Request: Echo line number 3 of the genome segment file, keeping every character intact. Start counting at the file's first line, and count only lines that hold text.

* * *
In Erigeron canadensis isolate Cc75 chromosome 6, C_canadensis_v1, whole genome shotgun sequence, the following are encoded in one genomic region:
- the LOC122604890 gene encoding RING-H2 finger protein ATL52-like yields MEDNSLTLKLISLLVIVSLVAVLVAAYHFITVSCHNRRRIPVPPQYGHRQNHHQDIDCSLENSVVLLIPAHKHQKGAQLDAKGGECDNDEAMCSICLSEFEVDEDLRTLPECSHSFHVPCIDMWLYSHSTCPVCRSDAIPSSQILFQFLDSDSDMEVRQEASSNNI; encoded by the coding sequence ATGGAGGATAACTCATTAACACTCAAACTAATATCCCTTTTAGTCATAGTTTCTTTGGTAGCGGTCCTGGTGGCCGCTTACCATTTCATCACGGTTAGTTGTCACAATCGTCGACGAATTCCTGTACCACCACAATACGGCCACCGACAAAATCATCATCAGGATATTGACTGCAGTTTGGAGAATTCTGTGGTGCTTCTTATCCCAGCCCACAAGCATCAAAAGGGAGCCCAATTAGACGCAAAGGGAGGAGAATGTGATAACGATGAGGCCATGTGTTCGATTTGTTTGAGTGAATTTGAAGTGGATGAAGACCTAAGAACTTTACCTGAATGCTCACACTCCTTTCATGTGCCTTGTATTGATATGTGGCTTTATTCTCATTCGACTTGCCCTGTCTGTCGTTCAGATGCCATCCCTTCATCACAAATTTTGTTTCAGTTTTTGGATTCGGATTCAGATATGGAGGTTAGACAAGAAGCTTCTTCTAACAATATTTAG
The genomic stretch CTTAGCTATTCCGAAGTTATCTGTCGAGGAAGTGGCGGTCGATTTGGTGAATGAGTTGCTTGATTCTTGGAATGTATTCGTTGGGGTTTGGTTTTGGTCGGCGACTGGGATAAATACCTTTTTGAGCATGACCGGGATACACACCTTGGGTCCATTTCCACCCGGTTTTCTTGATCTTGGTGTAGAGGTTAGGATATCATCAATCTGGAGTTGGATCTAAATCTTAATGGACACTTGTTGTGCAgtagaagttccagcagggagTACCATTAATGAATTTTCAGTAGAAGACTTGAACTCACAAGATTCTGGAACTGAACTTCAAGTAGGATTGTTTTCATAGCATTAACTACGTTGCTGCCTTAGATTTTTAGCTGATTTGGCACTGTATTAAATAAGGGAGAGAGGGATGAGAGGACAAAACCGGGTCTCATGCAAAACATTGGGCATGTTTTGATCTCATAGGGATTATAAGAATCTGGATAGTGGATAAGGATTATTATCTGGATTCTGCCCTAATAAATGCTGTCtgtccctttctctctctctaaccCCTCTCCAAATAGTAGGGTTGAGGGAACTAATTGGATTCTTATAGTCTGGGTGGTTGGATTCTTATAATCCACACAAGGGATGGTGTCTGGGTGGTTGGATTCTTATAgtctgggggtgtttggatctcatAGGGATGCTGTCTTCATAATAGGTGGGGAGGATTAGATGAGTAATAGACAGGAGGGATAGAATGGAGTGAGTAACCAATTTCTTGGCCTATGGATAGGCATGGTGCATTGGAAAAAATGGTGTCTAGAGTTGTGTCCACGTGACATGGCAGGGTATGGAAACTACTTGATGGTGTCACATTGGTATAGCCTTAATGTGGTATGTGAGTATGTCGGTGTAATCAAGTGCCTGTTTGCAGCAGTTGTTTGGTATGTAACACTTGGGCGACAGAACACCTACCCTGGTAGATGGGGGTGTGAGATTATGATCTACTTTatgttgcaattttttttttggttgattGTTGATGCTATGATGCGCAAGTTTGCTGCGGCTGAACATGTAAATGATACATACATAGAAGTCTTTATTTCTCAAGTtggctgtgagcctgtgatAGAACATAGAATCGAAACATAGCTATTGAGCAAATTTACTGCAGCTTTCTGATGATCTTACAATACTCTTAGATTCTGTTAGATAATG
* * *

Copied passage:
The genomic stretch CTTAGCTATTCCGAAGTTATCTGTCGAGGAAGTGGCGGTCGATTTGGTGAATGAGTTGCTTGATTCTTGGAATGTATTCGTTGGGGTTTGGTTTTGGTCGGCGACTGGGATAAATACCTTTTTGAGCATGACCGGGATACACACCTTGGGTCCATTTCCACCCGGTTTTCTTGATCTTGGTGTAGAGGTTAGGATATCATCAATCTGGAGTTGGATCTAAATCTTAATGGACACTTGTTGTGCAgtagaagttccagcagggagTACCATTAATGAATTTTCAGTAGAAGACTTGAACTCACAAGATTCTGGAACTGAACTTCAAGTAGGATTGTTTTCATAGCATTAACTACGTTGCTGCCTTAGATTTTTAGCTGATTTGGCACTGTATTAAATAAGGGAGAGAGGGATGAGAGGACAAAACCGGGTCTCATGCAAAACATTGGGCATGTTTTGATCTCATAGGGATTATAAGAATCTGGATAGTGGATAAGGATTATTATCTGGATTCTGCCCTAATAAATGCTGTCtgtccctttctctctctctaaccCCTCTCCAAATAGTAGGGTTGAGGGAACTAATTGGATTCTTATAGTCTGGGTGGTTGGATTCTTATAATCCACACAAGGGATGGTGTCTGGGTGGTTGGATTCTTATAgtctgggggtgtttggatctcatAGGGATGCTGTCTTCATAATAGGTGGGGAGGATTAGATGAGTAATAGACAGGAGGGATAGAATGGAGTGAGTAACCAATTTCTTGGCCTATGGATAGGCATGGTGCATTGGAAAAAATGGTGTCTAGAGTTGTGTCCACGTGACATGGCAGGGTATGGAAACTACTTGATGGTGTCACATTGGTATAGCCTTAATGTGGTATGTGAGTATGTCGGTGTAATCAAGTGCCTGTTTGCAGCAGTTGTTTGGTATGTAACACTTGGGCGACAGAACACCTACCCTGGTAGATGGGGGTGTGAGATTATGATCTACTTTatgttgcaattttttttttggttgattGTTGATGCTATGATGCGCAAGTTTGCTGCGGCTGAACATGTAAATGATACATACATAGAAGTCTTTATTTCTCAAGTtggctgtgagcctgtgatAGAACATAGAATCGAAACATAGCTATTGAGCAAATTTACTGCAGCTTTCTGATGATCTTACAATACTCTTAGATTCTGTTAGATAATG